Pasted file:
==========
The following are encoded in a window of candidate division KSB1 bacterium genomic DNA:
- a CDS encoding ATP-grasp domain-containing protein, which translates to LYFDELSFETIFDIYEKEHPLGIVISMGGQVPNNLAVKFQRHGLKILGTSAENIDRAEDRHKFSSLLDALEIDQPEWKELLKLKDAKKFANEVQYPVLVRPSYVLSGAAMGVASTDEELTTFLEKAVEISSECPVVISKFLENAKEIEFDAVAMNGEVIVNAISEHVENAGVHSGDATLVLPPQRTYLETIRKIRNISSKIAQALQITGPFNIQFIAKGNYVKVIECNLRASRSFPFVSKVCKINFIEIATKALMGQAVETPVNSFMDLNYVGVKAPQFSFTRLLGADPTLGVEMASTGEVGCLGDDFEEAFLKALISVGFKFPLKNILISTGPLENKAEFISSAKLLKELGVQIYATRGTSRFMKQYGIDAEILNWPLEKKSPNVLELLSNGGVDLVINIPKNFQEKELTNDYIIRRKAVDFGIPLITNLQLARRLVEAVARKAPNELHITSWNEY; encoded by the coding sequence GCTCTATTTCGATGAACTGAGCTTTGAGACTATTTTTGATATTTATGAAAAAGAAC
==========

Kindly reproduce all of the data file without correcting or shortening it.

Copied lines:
The following are encoded in a window of candidate division KSB1 bacterium genomic DNA:
- a CDS encoding ATP-grasp domain-containing protein, which translates to LYFDELSFETIFDIYEKEHPLGIVISMGGQVPNNLAVKFQRHGLKILGTSAENIDRAEDRHKFSSLLDALEIDQPEWKELLKLKDAKKFANEVQYPVLVRPSYVLSGAAMGVASTDEELTTFLEKAVEISSECPVVISKFLENAKEIEFDAVAMNGEVIVNAISEHVENAGVHSGDATLVLPPQRTYLETIRKIRNISSKIAQALQITGPFNIQFIAKGNYVKVIECNLRASRSFPFVSKVCKINFIEIATKALMGQAVETPVNSFMDLNYVGVKAPQFSFTRLLGADPTLGVEMASTGEVGCLGDDFEEAFLKALISVGFKFPLKNILISTGPLENKAEFISSAKLLKELGVQIYATRGTSRFMKQYGIDAEILNWPLEKKSPNVLELLSNGGVDLVINIPKNFQEKELTNDYIIRRKAVDFGIPLITNLQLARRLVEAVARKAPNELHITSWNEY; encoded by the coding sequence GCTCTATTTCGATGAACTGAGCTTTGAGACTATTTTTGATATTTATGAAAAAGAAC